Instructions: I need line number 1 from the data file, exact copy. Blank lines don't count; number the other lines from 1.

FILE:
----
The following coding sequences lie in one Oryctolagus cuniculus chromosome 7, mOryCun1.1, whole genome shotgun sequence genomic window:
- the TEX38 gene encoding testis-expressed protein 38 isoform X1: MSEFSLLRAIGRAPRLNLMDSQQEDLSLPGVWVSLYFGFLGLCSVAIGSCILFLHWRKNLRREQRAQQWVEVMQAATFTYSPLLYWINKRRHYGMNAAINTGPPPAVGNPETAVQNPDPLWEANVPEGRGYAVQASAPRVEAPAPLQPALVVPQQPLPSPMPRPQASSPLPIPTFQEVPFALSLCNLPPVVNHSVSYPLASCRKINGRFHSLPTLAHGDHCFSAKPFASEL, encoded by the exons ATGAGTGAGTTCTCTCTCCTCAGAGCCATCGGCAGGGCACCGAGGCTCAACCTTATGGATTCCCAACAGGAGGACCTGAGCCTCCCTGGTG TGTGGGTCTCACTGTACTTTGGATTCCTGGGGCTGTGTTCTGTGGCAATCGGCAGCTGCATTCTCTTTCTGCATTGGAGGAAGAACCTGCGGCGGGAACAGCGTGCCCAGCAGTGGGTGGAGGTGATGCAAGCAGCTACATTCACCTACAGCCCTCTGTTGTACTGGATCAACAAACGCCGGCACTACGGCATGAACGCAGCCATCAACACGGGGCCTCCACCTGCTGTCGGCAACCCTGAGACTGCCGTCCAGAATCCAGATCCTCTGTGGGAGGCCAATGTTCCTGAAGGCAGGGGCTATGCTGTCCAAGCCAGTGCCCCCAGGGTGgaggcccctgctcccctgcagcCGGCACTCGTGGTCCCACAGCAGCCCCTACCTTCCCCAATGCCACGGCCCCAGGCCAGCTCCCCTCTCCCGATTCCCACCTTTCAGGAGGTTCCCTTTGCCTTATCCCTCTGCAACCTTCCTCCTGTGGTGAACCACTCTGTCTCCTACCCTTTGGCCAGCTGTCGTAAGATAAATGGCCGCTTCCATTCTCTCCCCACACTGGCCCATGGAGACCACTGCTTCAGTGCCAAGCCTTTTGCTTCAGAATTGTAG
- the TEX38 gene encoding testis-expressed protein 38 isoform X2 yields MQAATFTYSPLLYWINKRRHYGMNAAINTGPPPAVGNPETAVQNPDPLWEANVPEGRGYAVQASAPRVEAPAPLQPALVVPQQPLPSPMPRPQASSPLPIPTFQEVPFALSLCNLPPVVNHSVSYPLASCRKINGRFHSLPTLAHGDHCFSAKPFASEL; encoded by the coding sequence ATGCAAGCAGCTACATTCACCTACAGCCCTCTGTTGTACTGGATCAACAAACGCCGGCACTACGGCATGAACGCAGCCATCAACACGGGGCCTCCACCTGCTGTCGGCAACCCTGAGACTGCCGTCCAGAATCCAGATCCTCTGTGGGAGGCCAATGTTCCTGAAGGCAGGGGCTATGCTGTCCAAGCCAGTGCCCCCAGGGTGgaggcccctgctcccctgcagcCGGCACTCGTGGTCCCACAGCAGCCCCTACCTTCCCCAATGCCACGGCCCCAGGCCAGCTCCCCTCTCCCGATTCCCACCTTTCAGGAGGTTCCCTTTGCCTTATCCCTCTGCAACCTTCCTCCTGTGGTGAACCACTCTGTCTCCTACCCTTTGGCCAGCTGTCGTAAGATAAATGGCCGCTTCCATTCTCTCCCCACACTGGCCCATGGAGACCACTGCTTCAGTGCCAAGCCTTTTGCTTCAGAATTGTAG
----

The following coding sequences lie in one Oryctolagus cuniculus chromosome 7, mOryCun1.1, whole genome shotgun sequence genomic window: